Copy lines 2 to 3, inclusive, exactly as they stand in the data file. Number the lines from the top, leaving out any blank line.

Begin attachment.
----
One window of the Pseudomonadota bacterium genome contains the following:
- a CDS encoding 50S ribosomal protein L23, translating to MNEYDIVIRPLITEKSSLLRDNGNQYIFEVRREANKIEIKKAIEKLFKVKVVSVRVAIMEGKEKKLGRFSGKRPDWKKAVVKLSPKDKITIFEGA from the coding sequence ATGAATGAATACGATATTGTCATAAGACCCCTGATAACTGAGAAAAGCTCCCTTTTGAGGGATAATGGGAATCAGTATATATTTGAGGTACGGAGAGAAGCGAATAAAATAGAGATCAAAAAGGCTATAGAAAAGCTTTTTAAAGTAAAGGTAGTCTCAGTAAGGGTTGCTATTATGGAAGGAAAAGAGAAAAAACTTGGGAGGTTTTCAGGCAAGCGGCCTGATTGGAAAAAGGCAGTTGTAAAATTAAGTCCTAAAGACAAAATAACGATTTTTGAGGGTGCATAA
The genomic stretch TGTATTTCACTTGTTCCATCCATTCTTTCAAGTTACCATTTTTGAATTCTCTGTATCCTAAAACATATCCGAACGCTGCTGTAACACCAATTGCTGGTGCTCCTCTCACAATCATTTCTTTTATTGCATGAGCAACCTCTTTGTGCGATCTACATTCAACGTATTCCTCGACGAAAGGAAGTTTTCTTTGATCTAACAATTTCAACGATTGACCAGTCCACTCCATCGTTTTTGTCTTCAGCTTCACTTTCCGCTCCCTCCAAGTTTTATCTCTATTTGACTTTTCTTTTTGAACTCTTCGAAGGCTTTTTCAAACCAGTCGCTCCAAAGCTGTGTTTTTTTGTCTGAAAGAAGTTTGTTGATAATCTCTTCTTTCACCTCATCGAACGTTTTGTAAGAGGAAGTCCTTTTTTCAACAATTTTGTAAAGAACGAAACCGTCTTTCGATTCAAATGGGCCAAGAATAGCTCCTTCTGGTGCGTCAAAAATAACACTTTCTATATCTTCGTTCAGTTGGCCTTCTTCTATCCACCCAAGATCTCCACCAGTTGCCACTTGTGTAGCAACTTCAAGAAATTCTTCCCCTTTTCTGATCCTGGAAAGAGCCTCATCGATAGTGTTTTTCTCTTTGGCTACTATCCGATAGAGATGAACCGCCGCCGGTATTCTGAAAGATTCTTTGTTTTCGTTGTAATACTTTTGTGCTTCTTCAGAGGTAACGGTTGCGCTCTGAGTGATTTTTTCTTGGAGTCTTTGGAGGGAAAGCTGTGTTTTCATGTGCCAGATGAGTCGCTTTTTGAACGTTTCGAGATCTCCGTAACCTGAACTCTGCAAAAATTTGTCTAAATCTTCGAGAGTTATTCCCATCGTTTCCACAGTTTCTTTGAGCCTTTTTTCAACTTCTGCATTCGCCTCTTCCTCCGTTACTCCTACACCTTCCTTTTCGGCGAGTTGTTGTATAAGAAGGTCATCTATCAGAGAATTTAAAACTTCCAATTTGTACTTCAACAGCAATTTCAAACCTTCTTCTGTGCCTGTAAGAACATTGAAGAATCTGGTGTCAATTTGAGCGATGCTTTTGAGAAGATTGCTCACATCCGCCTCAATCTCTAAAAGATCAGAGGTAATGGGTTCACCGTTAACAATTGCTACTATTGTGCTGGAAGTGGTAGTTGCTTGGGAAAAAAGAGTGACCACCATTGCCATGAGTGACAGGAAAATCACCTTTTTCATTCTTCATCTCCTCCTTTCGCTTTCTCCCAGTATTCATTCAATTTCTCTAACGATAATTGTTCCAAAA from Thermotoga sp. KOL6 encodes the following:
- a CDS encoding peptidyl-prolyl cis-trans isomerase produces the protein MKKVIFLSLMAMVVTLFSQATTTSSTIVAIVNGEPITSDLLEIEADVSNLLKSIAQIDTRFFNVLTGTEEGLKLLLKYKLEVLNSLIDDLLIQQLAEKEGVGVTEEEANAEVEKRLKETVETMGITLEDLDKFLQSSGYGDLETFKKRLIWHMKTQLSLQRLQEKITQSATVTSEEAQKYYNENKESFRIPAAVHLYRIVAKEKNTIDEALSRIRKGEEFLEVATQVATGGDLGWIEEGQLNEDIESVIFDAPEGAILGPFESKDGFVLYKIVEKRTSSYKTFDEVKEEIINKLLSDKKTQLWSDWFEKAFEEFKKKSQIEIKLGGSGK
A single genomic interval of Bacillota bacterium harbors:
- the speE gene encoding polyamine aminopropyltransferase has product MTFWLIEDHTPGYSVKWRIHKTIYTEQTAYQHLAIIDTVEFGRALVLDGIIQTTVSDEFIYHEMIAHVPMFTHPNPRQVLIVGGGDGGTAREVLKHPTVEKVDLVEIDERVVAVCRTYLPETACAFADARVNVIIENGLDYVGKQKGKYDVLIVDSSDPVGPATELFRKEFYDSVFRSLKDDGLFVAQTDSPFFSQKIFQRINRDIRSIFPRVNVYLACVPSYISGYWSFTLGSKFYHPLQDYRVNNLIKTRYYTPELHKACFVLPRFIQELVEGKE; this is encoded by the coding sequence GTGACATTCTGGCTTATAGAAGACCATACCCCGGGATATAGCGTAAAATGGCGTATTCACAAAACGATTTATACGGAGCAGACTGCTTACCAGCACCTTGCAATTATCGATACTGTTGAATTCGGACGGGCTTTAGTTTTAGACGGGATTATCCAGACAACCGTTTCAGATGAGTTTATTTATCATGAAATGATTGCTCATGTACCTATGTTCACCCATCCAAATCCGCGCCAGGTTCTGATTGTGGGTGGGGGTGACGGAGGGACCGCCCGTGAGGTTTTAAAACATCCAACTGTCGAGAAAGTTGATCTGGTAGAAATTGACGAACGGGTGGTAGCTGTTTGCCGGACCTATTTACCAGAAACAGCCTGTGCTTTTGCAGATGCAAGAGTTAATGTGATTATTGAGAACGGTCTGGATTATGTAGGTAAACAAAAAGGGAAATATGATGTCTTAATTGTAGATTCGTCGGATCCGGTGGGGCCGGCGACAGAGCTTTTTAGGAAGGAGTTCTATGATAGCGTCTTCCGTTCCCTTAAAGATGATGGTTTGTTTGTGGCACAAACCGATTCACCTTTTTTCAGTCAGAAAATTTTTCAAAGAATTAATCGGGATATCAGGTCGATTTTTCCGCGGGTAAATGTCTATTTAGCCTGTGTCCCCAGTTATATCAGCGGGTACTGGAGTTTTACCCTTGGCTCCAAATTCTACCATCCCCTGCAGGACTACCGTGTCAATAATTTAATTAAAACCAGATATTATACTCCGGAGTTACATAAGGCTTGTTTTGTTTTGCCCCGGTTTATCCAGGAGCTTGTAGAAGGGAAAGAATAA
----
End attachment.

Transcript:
- a CDS encoding 50S ribosomal protein L23, translating to MNEYDIVIRPLITEKSSLLRDNGNQYIFEVRREANKIEIKKAIEKLFKVKVVSVRVAIMEGKEKKLGRFSGKRPDWKKAVVKLSPKDKITIFEGA from the coding sequence ATGAATGAATACGATATTGTCATAAGACCCCTGATAACTGAGAAAAGCTCCCTTTTGAGGGATAATGGGAATCAGTATATATTTGAGGTACGGAGAGAAGCGAATAAAATAGAGATCAAAAAGGCTATAGAAAAGCTTTTTAAAGTAAAGGTAGTCTCAGTAAGGGTTGCTATTATGGAAGGAAAAGAGAAAAAACTTGGGAGGTTTTCAGGCAAGCGGCCTGATTGGAAAAAGGCAGTTGTAAAATTAAGTCCTAAAGACAAAATAACGATTTTTGAGGGTGCATAA
The genomic stretch TGTATTTCACTTGTTCCATCCATTCTTTCAAGTTACCATTTTTGAATTCTCTGTATCCTAAAACATATCCGAACGCTGCTGTAACACCAATTGCTGGTGCTCCTCTCACAATCATTTCTTTTATTGCATGAGCAACCTCTTTGTGCGATCTACATTCAACGTATTCCTCGACGAAAGGAAGTTTTCTTTGATCTAACAATTTCAACGATTGACCAGTCCACTCCATCGTTTTTGTCTTCAGCTTCACTTTCCGCTCCCTCCAAGTTTTATCTCTATTTGACTTTTCTTTTTGAACTCTTCGAAGGCTTTTTCAAACCAGTCGCTCCAAAGCTGTGTTTTTTTGTCTGAAAGAAGTTTGTTGATAATCTCTTCTTTCACCTCATCGAACGTTTTGTAAGAGGAAGTCCTTTTTTCAACAATTTTGTAAAGAACGAAACCGTCTTTCGATTCAAATGGGCCAAGAATAGCTCCTTCTGGTGCGTCAAAAATAACACTTTCTATATCTTCGTTCAGTTGGCCTTCTTCTATCCACCCAAGATCTCCACCAGTTGCCACTTGTGTAGCAACTTCAAGAAATTCTTCCCCTTTTCTGATCCTGGAAAGAGCCTCATCGATAGTGTTTTTCTCTTTGGCTACTATCCGATAGAGATGAACCGCCGCCGGTATTCTGAAAGATTCTTTGTTTTCGTTGTAATACTTTTGTGCTTCTTCAGAGGTAACGGTTGCGCTCTGAGTGATTTTTTCTTGGAGTCTTTGGAGGGAAAGCTGTGTTTTCATGTGCCAGATGAGTCGCTTTTTGAACGTTTCGAGATCTCCGTAACCTGAACTCTGCAAAAATTTGTCTAAATCTTCGAGAGTTATTCCCATCGTTTCCACAGTTTCTTTGAGCCTTTTTTCAACTTCTGCATTCGCCTCTTCCTCCGTTACTCCTACACCTTCCTTTTCGGCGAGTTGTTGTATAAGAAGGTCATCTATCAGAGAATTTAAAACTTCCAATTTGTACTTCAACAGCAATTTCAAACCTTCTTCTGTGCCTGTAAGAACATTGAAGAATCTGGTGTCAATTTGAGCGATGCTTTTGAGAAGATTGCTCACATCCGCCTCAATCTCTAAAAGATCAGAGGTAATGGGTTCACCGTTAACAATTGCTACTATTGTGCTGGAAGTGGTAGTTGCTTGGGAAAAAAGAGTGACCACCATTGCCATGAGTGACAGGAAAATCACCTTTTTCATTCTTCATCTCCTCCTTTCGCTTTCTCCCAGTATTCATTCAATTTCTCTAACGATAATTGTTCCAAAA from Thermotoga sp. KOL6 encodes the following: